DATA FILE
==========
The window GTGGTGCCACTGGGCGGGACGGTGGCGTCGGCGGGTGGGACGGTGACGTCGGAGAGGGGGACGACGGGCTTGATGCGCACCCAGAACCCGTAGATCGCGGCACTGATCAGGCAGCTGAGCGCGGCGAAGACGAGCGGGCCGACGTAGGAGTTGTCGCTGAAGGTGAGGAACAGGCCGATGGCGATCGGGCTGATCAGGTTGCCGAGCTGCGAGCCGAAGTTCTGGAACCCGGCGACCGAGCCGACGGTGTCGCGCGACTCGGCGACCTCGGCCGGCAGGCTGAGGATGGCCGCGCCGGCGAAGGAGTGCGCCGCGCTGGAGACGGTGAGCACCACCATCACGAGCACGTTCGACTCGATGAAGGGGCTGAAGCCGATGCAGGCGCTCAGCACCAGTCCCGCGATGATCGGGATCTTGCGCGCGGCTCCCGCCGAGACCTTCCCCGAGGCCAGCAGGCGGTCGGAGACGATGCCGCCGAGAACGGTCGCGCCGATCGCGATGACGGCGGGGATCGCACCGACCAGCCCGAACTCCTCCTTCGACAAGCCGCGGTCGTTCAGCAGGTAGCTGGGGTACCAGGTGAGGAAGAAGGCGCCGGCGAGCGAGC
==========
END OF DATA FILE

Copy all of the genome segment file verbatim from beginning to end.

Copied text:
The window GTGGTGCCACTGGGCGGGACGGTGGCGTCGGCGGGTGGGACGGTGACGTCGGAGAGGGGGACGACGGGCTTGATGCGCACCCAGAACCCGTAGATCGCGGCACTGATCAGGCAGCTGAGCGCGGCGAAGACGAGCGGGCCGACGTAGGAGTTGTCGCTGAAGGTGAGGAACAGGCCGATGGCGATCGGGCTGATCAGGTTGCCGAGCTGCGAGCCGAAGTTCTGGAACCCGGCGACCGAGCCGACGGTGTCGCGCGACTCGGCGACCTCGGCCGGCAGGCTGAGGATGGCCGCGCCGGCGAAGGAGTGCGCCGCGCTGGAGACGGTGAGCACCACCATCACGAGCACGTTCGACTCGATGAAGGGGCTGAAGCCGATGCAGGCGCTCAGCACCAGTCCCGCGATGATCGGGATCTTGCGCGCGGCTCCCGCCGAGACCTTCCCCGAGGCCAGCAGGCGGTCGGAGACGATGCCGCCGAGAACGGTCGCGCCGATCGCGATGACGGCGGGGATCGCACCGACCAGCCCGAACTCCTCCTTCGACAAGCCGCGGTCGTTCAGCAGGTAGCTGGGGTACCAGGTGAGGAAGAAGGCGCCGGCGAGCGAGC